Hanswurst in der Wüste, or Jochanaan Reconsidered

Put on your veils and lay out your silver platter. It’s a feast day.

Olive-Fremstad-in-Salome
Olive Fremstad in ‘Salome,’ 1907. (C) National Portrait Gallery, London. Used under the Creative Commons License.

Today (August 29) is the feast day of the Beheading of John the Baptist, which for a Straussian like me, brings it back to Salome. For all of his importance to the plot of the piece, I have always found Jochanaan, as Oscar Wilde rechristened the prophet for his own stage text, one of its most impenetrable figures. (The varied spellings and pronunciations of the name in discussions outside the opera are another matter altogether.) Part of that opacity rests with the score, which cloaks the imprisoned saint with thematic and orchestral material which stands in direct opposition to the more harmonically salacious goings-on elsewhere in the palace of Herodes. In his “Reminiscences” on the premieres of his operas, Strauss identified the bitonal contrasts of “Herodes–Nazarener” as a guiding principle. These two come into conflict following the debate of the five Jews, where the two unnamed Nazarenes appraise Herodes of Christ’s progression across the region, something which scares him even more than Jochanaan. Yet as the Nazarenes statements pick up material already introduced earlier in the previous scene by Jochanaan, his own presence can be plotted on that Herodes–Nazarener axis. Furthermore, his musical language is more or less always defined by and serves as a refraction of Christ, a figure who never appears in the drama but lingers unseen on its peripheries and influences the action indirectly.[1]  As evinced by his first words “Nach mir wird Einer kommen,” Jochanaan as a character is less concerned with immediate reality and one that instead abnegates the present as a herald of the future.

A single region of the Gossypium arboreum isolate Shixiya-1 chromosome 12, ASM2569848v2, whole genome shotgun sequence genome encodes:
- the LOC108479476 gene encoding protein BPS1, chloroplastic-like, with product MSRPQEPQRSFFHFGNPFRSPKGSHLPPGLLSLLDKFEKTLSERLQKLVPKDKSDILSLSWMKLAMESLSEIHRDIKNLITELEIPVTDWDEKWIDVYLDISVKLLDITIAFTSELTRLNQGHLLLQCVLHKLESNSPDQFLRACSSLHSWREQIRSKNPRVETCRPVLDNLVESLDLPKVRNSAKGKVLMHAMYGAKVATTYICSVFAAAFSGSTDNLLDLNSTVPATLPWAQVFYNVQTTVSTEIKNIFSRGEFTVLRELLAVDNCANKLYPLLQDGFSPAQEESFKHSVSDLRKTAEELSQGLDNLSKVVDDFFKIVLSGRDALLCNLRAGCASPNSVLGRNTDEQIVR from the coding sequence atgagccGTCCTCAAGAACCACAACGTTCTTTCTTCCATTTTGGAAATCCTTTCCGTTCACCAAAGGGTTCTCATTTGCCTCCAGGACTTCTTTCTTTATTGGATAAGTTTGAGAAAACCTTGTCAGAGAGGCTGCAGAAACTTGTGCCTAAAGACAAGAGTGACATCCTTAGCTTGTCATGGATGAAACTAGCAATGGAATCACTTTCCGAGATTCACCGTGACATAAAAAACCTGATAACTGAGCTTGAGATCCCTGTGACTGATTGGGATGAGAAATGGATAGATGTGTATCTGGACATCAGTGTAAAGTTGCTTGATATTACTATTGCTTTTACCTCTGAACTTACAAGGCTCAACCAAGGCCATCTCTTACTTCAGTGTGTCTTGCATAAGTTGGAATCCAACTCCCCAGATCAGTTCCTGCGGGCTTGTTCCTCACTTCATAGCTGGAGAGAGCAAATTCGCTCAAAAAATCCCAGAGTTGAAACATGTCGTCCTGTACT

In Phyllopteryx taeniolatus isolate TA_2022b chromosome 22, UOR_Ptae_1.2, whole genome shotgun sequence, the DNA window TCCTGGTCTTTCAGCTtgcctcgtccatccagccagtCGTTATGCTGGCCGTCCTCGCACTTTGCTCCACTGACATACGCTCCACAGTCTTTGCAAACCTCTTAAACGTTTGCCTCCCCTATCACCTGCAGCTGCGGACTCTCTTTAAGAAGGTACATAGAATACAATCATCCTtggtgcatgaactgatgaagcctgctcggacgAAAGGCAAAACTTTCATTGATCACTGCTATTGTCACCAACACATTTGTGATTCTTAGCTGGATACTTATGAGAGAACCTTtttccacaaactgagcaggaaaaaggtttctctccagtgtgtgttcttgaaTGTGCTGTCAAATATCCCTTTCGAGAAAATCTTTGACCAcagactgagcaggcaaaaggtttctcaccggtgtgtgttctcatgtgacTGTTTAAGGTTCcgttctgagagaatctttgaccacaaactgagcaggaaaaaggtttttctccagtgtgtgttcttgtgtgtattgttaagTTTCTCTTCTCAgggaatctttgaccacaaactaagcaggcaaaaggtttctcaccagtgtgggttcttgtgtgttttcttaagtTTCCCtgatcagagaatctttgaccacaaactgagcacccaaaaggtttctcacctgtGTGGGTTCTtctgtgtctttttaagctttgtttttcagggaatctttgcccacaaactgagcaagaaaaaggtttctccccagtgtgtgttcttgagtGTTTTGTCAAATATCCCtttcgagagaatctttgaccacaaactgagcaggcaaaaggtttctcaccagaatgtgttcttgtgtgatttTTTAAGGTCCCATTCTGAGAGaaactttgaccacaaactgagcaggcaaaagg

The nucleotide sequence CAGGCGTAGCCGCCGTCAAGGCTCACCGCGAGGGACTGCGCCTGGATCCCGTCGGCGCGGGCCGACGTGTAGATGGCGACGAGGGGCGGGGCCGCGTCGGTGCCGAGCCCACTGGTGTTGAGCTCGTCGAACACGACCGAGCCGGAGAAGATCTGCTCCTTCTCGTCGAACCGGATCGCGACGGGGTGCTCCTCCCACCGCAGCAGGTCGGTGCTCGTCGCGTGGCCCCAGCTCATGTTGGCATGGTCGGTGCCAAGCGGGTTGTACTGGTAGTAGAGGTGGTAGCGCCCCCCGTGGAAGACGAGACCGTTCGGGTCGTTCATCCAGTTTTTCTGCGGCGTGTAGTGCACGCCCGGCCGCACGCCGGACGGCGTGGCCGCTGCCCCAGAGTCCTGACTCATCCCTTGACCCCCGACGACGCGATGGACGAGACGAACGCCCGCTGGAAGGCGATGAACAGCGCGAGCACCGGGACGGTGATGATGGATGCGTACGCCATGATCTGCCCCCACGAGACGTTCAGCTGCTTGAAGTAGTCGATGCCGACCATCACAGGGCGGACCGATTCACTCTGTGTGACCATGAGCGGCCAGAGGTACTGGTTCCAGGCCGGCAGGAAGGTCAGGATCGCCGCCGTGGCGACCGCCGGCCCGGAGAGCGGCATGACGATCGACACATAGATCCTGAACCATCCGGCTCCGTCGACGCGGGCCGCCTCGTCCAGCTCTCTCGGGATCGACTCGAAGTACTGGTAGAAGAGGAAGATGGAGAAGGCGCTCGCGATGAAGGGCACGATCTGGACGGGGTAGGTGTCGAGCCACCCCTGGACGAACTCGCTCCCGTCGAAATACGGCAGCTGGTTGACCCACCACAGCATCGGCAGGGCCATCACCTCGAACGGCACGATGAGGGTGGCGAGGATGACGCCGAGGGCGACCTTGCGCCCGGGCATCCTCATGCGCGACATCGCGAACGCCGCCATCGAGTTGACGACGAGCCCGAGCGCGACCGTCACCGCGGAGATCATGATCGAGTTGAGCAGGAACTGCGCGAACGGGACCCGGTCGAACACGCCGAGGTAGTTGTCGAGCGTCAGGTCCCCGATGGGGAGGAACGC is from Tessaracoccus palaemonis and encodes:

Strauss’s own view of Jochanaan was far from sympathetic. One cannot neglect to mention the composer’s resolute atheism, which frequently resulted in overly righteous figures being the objects of musical disdain. (Hence, the debate of the five Jews in the opera, which takes their few lines in Wilde’s text and spins it into a cacophonous fugue.) As Strauss wrote to Stefan Zweig in May of 1935, “In Salome, I wanted to compose the saintly Jochanaan more or less as a buffoon [Hanswurst]. For myself, such a preacher in the desert, who what’s more feeds on locusts, has something unutterably comic about it.”[2] Strauss’s choice of “Hanswurst” as a comparison is highly specific, something lost in Max Knight’s rendering of the term as “clown” in his translation of the correspondence. The term “Hanswurst” reaches back to the early modern period, signifying as a buffoonish peasant character in German-speaking street theatre (to the chagrin of reformers like Gottsched and Neuber) and later evolved into in an insult. The character/name of Hanswurst has no real equivalent in English parlance, though it does combine elements mostly associated with Arlecchino and Pantalone in the commedia dell’arte tradition.